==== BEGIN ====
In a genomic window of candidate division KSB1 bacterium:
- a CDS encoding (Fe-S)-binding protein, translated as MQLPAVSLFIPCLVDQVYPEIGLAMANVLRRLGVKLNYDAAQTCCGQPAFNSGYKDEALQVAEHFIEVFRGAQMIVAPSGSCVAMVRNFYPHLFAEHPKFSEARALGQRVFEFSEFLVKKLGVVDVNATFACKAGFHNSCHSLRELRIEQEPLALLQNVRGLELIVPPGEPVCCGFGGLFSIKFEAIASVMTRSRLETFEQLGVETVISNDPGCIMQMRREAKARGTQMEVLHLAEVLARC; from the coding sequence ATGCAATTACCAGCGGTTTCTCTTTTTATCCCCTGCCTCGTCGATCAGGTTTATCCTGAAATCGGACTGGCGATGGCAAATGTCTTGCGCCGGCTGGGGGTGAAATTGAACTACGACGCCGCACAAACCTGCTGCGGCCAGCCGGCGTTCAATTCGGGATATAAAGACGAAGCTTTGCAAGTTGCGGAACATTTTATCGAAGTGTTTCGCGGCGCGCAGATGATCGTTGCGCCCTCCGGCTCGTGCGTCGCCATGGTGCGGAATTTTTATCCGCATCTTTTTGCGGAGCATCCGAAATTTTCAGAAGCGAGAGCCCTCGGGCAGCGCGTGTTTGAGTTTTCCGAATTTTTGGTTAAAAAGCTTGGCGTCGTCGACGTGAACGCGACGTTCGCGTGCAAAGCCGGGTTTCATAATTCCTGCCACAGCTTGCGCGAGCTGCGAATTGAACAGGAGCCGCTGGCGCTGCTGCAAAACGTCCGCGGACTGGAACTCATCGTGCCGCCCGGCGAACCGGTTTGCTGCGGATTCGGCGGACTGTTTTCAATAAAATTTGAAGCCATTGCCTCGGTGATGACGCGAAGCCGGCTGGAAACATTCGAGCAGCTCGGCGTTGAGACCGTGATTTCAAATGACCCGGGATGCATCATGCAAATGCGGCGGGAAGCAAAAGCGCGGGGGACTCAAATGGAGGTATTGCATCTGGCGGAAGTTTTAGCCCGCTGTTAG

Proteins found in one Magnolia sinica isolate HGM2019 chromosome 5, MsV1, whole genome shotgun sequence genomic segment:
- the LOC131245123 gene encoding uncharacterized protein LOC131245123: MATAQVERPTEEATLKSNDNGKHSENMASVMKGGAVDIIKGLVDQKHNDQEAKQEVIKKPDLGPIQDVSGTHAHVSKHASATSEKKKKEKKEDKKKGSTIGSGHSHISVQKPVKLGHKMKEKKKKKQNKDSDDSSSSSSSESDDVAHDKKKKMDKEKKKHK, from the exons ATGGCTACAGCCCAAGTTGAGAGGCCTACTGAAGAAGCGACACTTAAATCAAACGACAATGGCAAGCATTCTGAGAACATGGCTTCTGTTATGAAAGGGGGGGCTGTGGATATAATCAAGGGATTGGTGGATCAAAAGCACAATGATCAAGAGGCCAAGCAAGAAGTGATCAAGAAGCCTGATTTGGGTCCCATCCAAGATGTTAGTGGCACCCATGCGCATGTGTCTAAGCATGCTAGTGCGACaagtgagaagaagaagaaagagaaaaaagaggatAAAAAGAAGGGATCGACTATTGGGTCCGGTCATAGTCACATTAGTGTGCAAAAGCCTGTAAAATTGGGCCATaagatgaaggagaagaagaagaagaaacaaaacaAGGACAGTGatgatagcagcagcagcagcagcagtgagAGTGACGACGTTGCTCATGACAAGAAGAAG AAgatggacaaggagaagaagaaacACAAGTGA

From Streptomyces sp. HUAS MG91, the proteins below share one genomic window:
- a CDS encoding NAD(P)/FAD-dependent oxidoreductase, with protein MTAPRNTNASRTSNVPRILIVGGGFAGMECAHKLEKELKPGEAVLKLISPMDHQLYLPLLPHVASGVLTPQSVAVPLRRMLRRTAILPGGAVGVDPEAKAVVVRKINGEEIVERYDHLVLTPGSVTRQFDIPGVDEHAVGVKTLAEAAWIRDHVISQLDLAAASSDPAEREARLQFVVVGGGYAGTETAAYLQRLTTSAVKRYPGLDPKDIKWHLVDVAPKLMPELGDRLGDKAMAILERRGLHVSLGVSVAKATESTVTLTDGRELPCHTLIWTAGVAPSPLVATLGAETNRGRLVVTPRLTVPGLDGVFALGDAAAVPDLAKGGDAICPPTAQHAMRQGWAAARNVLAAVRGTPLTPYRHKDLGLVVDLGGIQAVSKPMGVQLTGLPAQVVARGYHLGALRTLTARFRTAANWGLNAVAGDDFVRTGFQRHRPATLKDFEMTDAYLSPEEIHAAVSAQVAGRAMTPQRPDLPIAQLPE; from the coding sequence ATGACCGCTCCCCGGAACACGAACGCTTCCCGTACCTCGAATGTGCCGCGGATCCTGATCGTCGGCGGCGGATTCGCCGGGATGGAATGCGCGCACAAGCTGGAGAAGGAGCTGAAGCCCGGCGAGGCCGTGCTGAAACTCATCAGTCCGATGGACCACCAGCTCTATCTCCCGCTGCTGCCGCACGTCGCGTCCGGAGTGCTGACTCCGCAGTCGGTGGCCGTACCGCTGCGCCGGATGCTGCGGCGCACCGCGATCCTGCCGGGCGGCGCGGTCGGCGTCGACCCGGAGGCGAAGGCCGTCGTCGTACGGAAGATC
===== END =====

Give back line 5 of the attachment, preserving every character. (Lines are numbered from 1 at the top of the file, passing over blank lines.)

From Streptomyces sp. HUAS MG91, the proteins below share one genomic window: